Combustible Celluloid
 
Search for Posters
Stream it:
Amazon
Download at i-tunes iTunes
Own it:
DVD
Download at i-tunes Download on iTunes
Soundtrack
Search for streaming:
NetflixHuluGoogle PlayGooglePlayCan I Stream.it?
With: Steve Zahn, Jeremy Northam, William H. Macy, Ally Walker, Illeana Douglas, M.C. Gainey, Ron Perlman, Mo Gaffney, Paul Dooley
Written by: Ed Stone, Mark Illsley, Phil Reeves
Directed by: Mark Illsley
MPAA Rating: PG-13 for language, sexual content and some violence
Running Time: 98
Date: 01/01/1999
IMDB

Happy, Texas (1999)

2 1/2 Stars (out of 4)

Scrappy 'Happy'

By Jeffrey M. Anderson

Happy, Texas created a lot of buzz at Sundance, but it must have skated by on its charm more than on its filmmaking technique. In reality, it's hampered by a lame sitcom story, sloppy direction, poor editing, and flat photography. But thanks to the skilled performances by Steve Zahn and William H. Macy, not to mention the winning presence of Jeremy Northam, Illeana Douglas, and Ally Walker it comes out a winner.

The story has Zahn and Northam as prisoners who break out of jail and disguise themselves as gay beauty pageant workers in the small town of Happy, Texas. The reason for them to keep up their facade is that the bank in Happy is lax in security and looks like easy pickings. The plot could have been rejected from "Three's Company," but with Zahn's scrappy physicality and endearingly dumb nature, we buy into this harebrained scheme.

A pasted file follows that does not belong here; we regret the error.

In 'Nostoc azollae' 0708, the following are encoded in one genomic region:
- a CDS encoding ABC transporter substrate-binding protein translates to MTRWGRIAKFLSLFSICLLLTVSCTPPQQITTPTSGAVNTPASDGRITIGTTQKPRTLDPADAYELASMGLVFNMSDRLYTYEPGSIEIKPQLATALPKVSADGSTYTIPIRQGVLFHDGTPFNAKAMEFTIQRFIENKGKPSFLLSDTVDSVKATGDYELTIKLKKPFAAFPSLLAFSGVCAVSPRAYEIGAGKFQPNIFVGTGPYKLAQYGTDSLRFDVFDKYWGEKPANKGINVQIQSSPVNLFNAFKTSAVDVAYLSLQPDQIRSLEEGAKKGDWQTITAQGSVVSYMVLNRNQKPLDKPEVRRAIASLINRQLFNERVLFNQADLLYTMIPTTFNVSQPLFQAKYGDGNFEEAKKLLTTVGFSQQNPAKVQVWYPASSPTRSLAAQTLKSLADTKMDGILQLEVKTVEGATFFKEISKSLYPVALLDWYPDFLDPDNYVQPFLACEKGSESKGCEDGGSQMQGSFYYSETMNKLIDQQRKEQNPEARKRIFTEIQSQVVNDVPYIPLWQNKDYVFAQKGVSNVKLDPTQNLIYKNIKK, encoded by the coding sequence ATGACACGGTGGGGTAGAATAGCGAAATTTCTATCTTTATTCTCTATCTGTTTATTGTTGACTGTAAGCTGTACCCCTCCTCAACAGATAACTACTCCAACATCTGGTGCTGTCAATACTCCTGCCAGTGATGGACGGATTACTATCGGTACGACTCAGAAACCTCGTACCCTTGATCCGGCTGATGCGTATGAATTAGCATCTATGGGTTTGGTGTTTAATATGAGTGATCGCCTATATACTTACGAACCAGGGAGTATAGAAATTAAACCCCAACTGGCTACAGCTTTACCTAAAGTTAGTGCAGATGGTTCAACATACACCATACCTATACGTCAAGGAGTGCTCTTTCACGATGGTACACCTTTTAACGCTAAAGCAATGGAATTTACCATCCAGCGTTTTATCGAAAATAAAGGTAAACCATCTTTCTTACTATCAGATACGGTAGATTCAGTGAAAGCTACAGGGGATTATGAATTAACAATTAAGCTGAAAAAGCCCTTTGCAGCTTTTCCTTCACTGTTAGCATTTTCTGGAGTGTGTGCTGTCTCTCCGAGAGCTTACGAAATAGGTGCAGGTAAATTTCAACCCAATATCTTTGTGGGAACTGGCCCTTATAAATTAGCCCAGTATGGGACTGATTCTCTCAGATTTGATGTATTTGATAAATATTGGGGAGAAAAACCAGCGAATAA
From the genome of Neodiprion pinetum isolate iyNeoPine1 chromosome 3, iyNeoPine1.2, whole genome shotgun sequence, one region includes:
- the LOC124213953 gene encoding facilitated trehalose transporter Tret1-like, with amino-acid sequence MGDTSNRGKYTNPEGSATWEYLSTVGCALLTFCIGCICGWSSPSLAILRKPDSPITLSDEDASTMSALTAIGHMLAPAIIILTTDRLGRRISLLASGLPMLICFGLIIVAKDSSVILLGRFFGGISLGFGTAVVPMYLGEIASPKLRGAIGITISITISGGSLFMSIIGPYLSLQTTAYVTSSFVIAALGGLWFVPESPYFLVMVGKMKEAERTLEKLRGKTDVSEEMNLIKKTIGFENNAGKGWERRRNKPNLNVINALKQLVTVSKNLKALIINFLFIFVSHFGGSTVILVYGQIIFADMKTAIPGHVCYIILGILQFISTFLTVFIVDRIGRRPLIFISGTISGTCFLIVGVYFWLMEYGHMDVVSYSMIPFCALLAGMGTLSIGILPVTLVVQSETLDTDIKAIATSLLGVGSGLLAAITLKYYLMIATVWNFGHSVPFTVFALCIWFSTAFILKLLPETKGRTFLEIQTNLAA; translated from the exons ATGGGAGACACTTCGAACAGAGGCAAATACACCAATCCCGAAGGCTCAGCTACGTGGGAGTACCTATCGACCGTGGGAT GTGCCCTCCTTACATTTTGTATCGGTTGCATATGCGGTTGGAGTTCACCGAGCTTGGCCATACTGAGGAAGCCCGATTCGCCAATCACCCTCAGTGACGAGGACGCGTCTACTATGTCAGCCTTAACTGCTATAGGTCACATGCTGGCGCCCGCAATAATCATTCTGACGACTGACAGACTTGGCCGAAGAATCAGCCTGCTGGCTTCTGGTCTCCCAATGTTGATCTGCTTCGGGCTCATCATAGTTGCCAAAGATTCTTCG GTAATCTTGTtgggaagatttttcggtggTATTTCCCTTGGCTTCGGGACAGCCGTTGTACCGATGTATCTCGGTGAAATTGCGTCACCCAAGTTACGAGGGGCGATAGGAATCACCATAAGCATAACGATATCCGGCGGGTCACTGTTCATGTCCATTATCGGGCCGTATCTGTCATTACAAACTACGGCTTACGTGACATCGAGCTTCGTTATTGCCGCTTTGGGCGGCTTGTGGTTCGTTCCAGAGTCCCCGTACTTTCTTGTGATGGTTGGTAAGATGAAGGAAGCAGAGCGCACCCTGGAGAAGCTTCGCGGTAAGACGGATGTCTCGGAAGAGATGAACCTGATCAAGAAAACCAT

Zahn is like a '90s version of character actor Elisha Cook Jr. (The Maltese Falcon, The Killing), the weasly little sidekick who plays dumb with a vengeance. Even better is Macy as "Chappy," the small-town sheriff. Macy has a few scenes of such incredible earnestness that he snaps our hearts in two. He essentially plays the sad-sack from Fargo, but with a few new wrinkles.

Zahn and Macy alone save Happy, Texas from the dustbin. The last act is a chase scene so badly timed and photographed that we can't see what's going on, and even if we could, we would know that it doesn't make sense. The first-time director is Mark Illsley, who cut his teeth working with the sloppiest director in Hollywood, Kevin Reynolds (Robin Hood: Prince of Thieves, Rapa Nui), so it's no wonder that his skill is dubious.

In the end, no one in the crowd I was with seemed to mind the non-professionalism of "Happy, Texas" and enjoyed some good laughs. I did too.

Help keep Combustible Celluloid going!

20%
Discount
for
Combustible
Celluloid
Readers!!

Enter
Discount
Code

cc2020

At Step 2 of checkout!!